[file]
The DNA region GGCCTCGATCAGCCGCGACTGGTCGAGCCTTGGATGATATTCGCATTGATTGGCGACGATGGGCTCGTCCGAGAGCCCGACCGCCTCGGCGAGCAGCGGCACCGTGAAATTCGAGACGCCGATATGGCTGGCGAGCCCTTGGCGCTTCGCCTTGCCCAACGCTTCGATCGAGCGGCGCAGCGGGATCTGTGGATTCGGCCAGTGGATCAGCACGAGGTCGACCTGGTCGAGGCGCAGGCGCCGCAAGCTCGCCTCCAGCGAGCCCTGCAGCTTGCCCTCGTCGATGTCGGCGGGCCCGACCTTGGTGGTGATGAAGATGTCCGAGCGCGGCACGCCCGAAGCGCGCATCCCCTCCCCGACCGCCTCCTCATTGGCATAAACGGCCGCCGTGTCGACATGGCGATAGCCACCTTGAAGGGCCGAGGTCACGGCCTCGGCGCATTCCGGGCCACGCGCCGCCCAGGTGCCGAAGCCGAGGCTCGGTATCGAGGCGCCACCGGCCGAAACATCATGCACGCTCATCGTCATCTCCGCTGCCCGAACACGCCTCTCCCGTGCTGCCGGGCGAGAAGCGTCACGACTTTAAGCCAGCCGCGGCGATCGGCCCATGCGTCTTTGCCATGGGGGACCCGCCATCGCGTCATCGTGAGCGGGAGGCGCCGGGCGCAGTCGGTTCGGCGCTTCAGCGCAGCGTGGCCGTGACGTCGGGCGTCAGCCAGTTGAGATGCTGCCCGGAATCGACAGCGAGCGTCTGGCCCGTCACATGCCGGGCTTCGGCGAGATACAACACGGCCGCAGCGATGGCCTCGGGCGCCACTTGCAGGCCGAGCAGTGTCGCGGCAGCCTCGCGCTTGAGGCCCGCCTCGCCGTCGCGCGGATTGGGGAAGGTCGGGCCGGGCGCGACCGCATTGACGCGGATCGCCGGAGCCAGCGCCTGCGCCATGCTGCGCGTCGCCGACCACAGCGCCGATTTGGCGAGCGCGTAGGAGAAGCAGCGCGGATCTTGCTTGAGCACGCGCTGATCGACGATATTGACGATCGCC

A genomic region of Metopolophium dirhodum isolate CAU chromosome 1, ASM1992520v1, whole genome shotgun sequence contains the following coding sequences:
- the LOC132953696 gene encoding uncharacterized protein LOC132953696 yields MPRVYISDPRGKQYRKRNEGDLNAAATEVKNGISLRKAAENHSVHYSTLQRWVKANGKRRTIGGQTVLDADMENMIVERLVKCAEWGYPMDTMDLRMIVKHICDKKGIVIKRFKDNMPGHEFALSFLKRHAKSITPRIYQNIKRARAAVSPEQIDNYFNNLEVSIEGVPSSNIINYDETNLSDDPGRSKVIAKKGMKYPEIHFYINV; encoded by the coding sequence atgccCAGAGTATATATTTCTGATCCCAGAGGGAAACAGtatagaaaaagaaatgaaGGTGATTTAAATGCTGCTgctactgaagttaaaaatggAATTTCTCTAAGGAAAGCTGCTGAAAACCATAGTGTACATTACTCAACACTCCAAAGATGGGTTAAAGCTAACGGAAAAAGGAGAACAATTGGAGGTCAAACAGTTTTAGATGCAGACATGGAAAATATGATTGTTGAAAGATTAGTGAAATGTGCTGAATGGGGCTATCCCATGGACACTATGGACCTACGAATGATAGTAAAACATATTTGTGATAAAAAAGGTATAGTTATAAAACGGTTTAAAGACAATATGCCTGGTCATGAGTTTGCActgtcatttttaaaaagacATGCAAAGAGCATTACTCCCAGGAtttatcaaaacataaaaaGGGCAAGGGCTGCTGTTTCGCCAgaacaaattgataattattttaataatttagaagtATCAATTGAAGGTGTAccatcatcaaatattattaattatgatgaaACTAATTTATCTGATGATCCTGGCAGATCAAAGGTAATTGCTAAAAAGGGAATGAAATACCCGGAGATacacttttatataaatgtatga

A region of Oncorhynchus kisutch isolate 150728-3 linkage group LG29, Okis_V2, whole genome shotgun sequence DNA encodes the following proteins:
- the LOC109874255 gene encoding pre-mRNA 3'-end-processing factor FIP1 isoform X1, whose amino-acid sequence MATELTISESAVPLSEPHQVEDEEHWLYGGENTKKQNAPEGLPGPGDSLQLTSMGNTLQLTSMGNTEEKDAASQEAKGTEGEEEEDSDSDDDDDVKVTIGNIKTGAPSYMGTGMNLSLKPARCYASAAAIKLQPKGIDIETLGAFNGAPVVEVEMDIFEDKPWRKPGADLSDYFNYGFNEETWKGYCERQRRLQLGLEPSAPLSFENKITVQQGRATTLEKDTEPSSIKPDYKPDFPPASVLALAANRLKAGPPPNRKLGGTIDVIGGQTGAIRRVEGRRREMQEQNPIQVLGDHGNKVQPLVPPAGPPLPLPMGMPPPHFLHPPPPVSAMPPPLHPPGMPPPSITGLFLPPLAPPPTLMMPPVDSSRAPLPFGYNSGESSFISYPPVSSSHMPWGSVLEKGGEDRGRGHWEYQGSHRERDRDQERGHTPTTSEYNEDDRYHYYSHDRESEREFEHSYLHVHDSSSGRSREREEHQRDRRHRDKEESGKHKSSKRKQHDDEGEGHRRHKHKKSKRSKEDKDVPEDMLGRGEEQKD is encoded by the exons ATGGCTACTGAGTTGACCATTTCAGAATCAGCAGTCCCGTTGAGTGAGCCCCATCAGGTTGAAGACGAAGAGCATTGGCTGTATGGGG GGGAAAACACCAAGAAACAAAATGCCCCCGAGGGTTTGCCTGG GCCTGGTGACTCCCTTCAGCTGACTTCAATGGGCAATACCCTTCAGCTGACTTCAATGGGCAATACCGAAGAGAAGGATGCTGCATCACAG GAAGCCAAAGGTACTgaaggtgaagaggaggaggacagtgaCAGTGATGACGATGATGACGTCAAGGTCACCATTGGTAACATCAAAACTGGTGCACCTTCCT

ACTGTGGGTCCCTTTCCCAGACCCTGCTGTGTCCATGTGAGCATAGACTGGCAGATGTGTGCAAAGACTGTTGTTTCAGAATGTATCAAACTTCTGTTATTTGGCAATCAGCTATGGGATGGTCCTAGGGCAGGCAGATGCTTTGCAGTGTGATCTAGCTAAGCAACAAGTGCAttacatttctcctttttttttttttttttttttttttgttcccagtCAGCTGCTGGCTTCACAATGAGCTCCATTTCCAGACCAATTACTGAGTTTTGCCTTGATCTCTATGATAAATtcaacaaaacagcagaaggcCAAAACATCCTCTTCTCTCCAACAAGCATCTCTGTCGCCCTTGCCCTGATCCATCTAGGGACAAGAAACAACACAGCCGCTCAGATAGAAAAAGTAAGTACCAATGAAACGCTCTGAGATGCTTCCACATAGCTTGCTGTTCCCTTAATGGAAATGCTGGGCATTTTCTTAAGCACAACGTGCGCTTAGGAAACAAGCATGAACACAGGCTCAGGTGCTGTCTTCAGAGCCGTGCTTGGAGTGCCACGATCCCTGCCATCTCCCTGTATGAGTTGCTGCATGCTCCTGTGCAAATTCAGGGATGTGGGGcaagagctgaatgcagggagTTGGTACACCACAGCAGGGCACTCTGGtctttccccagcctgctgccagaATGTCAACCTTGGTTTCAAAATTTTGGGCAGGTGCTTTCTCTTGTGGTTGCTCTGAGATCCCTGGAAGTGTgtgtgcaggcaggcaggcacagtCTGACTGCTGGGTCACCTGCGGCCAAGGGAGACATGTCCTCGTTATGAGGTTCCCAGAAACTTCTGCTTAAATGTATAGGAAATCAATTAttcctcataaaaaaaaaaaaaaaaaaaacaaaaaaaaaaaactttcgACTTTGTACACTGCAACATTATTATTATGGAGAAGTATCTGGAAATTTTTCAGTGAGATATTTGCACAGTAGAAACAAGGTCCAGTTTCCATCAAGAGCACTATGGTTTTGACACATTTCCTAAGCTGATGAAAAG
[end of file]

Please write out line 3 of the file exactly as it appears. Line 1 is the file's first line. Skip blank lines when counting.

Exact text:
- the LOC132953696 gene encoding uncharacterized protein LOC132953696 yields MPRVYISDPRGKQYRKRNEGDLNAAATEVKNGISLRKAAENHSVHYSTLQRWVKANGKRRTIGGQTVLDADMENMIVERLVKCAEWGYPMDTMDLRMIVKHICDKKGIVIKRFKDNMPGHEFALSFLKRHAKSITPRIYQNIKRARAAVSPEQIDNYFNNLEVSIEGVPSSNIINYDETNLSDDPGRSKVIAKKGMKYPEIHFYINV; encoded by the coding sequence atgccCAGAGTATATATTTCTGATCCCAGAGGGAAACAGtatagaaaaagaaatgaaGGTGATTTAAATGCTGCTgctactgaagttaaaaatggAATTTCTCTAAGGAAAGCTGCTGAAAACCATAGTGTACATTACTCAACACTCCAAAGATGGGTTAAAGCTAACGGAAAAAGGAGAACAATTGGAGGTCAAACAGTTTTAGATGCAGACATGGAAAATATGATTGTTGAAAGATTAGTGAAATGTGCTGAATGGGGCTATCCCATGGACACTATGGACCTACGAATGATAGTAAAACATATTTGTGATAAAAAAGGTATAGTTATAAAACGGTTTAAAGACAATATGCCTGGTCATGAGTTTGCActgtcatttttaaaaagacATGCAAAGAGCATTACTCCCAGGAtttatcaaaacataaaaaGGGCAAGGGCTGCTGTTTCGCCAgaacaaattgataattattttaataatttagaagtATCAATTGAAGGTGTAccatcatcaaatattattaattatgatgaaACTAATTTATCTGATGATCCTGGCAGATCAAAGGTAATTGCTAAAAAGGGAATGAAATACCCGGAGATacacttttatataaatgtatga